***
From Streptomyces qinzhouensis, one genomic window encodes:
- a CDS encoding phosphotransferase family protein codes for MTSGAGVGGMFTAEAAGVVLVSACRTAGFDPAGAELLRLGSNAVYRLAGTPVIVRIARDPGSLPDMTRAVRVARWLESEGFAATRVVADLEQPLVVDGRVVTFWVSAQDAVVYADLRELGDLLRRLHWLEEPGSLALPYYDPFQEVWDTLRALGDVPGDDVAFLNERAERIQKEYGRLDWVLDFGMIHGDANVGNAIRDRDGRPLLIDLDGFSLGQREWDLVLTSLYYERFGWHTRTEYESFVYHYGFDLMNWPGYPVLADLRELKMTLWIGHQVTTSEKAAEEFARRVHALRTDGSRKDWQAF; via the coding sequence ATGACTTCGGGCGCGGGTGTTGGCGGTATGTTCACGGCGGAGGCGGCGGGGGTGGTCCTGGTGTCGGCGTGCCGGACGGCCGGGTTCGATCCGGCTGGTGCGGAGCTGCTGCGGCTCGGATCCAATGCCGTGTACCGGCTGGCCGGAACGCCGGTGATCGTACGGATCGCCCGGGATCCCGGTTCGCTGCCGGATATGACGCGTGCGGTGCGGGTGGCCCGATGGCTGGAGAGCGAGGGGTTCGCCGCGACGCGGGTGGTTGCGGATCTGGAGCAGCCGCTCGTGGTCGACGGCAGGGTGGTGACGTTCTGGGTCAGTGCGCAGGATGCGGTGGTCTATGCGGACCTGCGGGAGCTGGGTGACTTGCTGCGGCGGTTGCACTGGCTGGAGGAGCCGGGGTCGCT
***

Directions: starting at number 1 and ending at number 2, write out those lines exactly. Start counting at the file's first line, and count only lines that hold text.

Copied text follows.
From Streptomyces qinzhouensis, one genomic window encodes:
- a CDS encoding phosphotransferase family protein codes for MTSGAGVGGMFTAEAAGVVLVSACRTAGFDPAGAELLRLGSNAVYRLAGTPVIVRIARDPGSLPDMTRAVRVARWLESEGFAATRVVADLEQPLVVDGRVVTFWVSAQDAVVYADLRELGDLLRRLHWLEEPGSLALPYYDPFQEVWDTLRALGDVPGDDVAFLNERAERIQKEYGRLDWVLDFGMIHGDANVGNAIRDRDGRPLLIDLDGFSLGQREWDLVLTSLYYERFGWHTRTEYESFVYHYGFDLMNWPGYPVLADLRELKMTLWIGHQVTTSEKAAEEFARRVHALRTDGSRKDWQAF; via the coding sequence ATGACTTCGGGCGCGGGTGTTGGCGGTATGTTCACGGCGGAGGCGGCGGGGGTGGTCCTGGTGTCGGCGTGCCGGACGGCCGGGTTCGATCCGGCTGGTGCGGAGCTGCTGCGGCTCGGATCCAATGCCGTGTACCGGCTGGCCGGAACGCCGGTGATCGTACGGATCGCCCGGGATCCCGGTTCGCTGCCGGATATGACGCGTGCGGTGCGGGTGGCCCGATGGCTGGAGAGCGAGGGGTTCGCCGCGACGCGGGTGGTTGCGGATCTGGAGCAGCCGCTCGTGGTCGACGGCAGGGTGGTGACGTTCTGGGTCAGTGCGCAGGATGCGGTGGTCTATGCGGACCTGCGGGAGCTGGGTGACTTGCTGCGGCGGTTGCACTGGCTGGAGGAGCCGGGGTCGCT